A nine-year bid to apply the state’s bribery statute to candidates for public office continues, but now with a sponsor in the State Senate.
State Sen. Joseph Cryan (D-Union) introduced legislation on Monday that would make it a crime for a candidate to seek or accept a campaign contribution in direct consideration of a future action.
The same bill was first introduced by Assemblyman Greg McGuckin (R-Toms River) in 2012 and was reintroduced in four successive legislative sessions without every making it out of an Assembly committee.
The original bill was introduced after a U.S. District Court Judge dismissed an indictment involving former Assemblyman Louis Manzo (D-Jersey City) because his actions didn’t constitute criminal activity under New Jersey state law.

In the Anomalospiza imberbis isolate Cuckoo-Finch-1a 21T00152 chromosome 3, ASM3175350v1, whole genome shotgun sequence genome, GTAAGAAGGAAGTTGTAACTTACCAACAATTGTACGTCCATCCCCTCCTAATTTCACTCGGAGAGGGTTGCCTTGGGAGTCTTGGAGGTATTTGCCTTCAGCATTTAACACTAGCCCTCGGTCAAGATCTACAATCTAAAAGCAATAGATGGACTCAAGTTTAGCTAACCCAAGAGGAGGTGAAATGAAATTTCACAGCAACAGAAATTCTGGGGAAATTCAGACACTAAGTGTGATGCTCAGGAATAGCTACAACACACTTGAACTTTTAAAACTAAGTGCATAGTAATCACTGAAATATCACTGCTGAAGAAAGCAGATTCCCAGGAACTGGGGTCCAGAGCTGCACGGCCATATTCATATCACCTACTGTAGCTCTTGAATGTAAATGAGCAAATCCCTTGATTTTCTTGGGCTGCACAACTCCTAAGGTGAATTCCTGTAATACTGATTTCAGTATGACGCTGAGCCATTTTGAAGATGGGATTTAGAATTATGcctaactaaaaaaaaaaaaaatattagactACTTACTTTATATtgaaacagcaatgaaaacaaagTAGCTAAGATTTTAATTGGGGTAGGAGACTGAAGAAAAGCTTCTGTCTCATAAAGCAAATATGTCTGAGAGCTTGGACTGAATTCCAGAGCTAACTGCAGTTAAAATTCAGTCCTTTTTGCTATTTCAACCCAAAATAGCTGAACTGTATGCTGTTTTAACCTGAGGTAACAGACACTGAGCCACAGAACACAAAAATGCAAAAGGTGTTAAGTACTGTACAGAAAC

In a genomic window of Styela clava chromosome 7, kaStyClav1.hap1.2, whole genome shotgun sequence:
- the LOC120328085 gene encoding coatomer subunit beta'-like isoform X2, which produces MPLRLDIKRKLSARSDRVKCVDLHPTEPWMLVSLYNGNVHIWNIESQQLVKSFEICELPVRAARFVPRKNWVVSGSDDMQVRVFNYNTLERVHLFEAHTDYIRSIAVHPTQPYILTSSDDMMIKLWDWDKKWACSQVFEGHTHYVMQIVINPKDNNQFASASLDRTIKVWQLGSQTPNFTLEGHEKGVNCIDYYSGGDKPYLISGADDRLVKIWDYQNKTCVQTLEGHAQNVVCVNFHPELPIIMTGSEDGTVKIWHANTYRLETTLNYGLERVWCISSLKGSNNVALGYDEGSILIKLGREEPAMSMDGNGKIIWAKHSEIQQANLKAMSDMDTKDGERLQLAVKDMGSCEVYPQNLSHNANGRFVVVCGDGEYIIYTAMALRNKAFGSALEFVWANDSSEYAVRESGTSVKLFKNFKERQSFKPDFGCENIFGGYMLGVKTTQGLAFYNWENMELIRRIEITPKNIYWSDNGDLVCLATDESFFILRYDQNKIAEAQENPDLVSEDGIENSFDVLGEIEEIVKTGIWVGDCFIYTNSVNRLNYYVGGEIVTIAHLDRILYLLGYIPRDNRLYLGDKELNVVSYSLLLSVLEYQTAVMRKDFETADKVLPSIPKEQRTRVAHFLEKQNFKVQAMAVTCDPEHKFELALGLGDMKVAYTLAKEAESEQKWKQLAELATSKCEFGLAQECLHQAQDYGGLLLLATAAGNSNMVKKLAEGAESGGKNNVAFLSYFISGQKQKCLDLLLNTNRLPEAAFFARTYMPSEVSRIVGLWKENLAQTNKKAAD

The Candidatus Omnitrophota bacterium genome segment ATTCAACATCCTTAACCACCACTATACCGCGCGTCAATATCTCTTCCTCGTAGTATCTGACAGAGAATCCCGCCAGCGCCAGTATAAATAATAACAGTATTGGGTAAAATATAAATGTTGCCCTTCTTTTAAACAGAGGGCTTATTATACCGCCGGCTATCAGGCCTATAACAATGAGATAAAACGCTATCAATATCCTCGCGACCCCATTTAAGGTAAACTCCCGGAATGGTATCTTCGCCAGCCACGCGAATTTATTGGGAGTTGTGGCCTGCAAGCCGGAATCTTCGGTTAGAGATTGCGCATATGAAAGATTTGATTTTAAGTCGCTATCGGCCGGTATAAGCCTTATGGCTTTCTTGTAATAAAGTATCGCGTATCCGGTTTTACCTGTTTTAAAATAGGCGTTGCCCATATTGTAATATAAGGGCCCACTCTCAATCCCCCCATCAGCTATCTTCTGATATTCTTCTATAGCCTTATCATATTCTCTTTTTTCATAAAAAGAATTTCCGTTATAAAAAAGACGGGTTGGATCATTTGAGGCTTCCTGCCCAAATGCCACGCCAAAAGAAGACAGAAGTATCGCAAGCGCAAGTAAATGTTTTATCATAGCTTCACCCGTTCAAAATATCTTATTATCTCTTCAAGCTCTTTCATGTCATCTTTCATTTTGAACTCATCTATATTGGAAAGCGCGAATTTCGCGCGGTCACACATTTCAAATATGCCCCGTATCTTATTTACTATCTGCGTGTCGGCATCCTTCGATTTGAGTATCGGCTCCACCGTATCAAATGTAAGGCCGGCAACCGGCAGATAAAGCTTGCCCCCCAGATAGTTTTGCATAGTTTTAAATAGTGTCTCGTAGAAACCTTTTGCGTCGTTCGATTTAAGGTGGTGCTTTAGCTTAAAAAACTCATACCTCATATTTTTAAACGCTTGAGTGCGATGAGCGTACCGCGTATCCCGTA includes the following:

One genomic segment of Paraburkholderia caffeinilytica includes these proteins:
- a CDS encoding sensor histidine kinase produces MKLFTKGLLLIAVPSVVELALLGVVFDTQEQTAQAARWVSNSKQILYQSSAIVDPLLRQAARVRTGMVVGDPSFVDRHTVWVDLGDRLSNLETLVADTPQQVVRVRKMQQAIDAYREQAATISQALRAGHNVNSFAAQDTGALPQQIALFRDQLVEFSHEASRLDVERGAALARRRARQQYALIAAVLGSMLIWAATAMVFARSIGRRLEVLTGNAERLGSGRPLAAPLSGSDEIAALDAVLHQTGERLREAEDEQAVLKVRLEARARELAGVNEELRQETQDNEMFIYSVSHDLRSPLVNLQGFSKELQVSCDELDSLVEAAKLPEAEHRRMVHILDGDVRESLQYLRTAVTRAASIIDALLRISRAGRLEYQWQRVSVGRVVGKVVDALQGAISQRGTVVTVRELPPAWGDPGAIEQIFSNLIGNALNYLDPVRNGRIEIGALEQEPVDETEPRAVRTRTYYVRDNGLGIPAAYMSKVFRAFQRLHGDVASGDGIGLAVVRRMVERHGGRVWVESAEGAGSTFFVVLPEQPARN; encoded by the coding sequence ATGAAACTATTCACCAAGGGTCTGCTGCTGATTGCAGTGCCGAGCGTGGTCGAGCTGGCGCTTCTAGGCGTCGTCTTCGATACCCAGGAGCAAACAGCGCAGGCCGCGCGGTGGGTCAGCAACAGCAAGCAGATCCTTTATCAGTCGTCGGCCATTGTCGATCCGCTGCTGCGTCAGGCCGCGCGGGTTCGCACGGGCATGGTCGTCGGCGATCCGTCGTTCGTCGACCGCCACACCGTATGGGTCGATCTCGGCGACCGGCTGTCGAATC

The legislation appears to advance a belief that the state attorney general’s office improperly charged several small-fish players in a corruption sting involving tax appeal attorney Matt O’Donnell because they held no public office. A Superior Court Judge tossed an indictment against a former legislators after his lawyer argued that the statute didn’t apply to candidates.
The bill expands the definition of public servant under New Jersey’s bribery laws to include candidates seeking office.
But the legislation also separates campaign speeches and promises that generate lawful campaign contributions.